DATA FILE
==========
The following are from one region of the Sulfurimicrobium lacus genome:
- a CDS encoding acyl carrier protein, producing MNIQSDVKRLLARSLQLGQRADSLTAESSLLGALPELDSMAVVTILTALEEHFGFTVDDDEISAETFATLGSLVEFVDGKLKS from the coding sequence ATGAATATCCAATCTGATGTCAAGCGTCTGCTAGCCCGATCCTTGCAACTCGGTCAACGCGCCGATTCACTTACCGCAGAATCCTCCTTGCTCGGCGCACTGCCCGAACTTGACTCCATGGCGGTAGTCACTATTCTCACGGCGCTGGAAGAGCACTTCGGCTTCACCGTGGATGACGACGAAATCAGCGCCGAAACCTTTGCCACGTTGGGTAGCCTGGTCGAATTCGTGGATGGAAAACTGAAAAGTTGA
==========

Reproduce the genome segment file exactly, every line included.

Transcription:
The following are from one region of the Sulfurimicrobium lacus genome:
- a CDS encoding acyl carrier protein, producing MNIQSDVKRLLARSLQLGQRADSLTAESSLLGALPELDSMAVVTILTALEEHFGFTVDDDEISAETFATLGSLVEFVDGKLKS from the coding sequence ATGAATATCCAATCTGATGTCAAGCGTCTGCTAGCCCGATCCTTGCAACTCGGTCAACGCGCCGATTCACTTACCGCAGAATCCTCCTTGCTCGGCGCACTGCCCGAACTTGACTCCATGGCGGTAGTCACTATTCTCACGGCGCTGGAAGAGCACTTCGGCTTCACCGTGGATGACGACGAAATCAGCGCCGAAACCTTTGCCACGTTGGGTAGCCTGGTCGAATTCGTGGATGGAAAACTGAAAAGTTGA